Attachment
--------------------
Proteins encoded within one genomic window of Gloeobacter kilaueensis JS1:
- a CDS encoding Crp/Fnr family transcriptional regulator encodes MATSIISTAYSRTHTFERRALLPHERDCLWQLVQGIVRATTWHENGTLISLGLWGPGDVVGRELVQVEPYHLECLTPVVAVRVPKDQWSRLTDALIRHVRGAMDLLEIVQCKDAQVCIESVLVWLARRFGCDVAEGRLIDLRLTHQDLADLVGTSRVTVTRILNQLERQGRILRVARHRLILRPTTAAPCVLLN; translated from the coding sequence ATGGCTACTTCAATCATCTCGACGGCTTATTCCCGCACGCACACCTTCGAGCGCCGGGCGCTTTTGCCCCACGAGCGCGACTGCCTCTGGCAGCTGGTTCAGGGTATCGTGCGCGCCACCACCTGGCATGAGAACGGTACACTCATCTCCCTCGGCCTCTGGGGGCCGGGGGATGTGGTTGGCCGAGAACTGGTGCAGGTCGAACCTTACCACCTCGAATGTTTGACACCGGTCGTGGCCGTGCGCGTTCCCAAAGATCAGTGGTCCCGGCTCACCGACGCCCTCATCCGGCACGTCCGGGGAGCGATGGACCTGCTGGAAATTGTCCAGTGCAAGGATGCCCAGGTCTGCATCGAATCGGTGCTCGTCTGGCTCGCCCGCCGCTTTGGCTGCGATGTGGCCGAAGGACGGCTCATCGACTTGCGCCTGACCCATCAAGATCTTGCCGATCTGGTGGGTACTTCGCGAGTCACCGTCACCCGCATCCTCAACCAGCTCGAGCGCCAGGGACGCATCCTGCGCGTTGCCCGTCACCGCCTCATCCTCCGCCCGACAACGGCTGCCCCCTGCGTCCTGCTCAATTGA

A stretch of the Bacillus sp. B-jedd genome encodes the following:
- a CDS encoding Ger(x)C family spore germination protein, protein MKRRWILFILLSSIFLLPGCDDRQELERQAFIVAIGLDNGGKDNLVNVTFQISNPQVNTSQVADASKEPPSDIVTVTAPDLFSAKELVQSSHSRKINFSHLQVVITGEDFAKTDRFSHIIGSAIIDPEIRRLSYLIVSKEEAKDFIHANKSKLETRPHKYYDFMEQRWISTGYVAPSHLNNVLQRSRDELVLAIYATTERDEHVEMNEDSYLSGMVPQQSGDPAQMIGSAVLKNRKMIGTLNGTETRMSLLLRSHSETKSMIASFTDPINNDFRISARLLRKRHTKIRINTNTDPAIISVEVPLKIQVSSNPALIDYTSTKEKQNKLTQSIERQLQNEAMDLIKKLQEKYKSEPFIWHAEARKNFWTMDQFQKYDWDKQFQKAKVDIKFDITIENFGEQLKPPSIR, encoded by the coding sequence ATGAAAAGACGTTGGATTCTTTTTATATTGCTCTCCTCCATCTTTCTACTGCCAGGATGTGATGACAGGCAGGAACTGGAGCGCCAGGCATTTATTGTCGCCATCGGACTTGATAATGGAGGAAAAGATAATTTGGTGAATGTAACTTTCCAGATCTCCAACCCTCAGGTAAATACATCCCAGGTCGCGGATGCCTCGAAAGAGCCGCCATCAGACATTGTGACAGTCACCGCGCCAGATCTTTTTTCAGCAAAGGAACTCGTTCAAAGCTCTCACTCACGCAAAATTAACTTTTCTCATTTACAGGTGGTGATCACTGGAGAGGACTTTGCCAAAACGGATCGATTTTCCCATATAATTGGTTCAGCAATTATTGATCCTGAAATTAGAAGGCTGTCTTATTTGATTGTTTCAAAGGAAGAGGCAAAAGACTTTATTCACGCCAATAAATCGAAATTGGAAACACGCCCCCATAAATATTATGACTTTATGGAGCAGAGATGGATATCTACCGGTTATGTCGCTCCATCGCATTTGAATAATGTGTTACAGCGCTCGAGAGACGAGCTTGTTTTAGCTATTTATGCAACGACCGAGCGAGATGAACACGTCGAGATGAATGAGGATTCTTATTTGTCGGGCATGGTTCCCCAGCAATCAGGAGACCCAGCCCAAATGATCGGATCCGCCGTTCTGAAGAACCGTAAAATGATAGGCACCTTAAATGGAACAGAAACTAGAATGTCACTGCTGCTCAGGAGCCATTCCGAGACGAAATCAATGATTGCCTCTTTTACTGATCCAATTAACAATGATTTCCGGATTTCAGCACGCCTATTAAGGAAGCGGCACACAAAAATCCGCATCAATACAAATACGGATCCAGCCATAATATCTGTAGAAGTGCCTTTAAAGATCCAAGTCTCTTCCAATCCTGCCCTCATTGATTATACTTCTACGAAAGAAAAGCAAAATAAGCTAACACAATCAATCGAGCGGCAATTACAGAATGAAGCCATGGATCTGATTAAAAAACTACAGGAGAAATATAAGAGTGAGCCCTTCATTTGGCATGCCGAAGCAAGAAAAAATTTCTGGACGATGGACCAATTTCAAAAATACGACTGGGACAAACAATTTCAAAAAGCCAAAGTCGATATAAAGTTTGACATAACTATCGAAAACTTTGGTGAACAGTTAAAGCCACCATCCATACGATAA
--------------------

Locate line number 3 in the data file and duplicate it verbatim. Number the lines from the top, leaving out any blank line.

A stretch of the Bacillus sp. B-jedd genome encodes the following: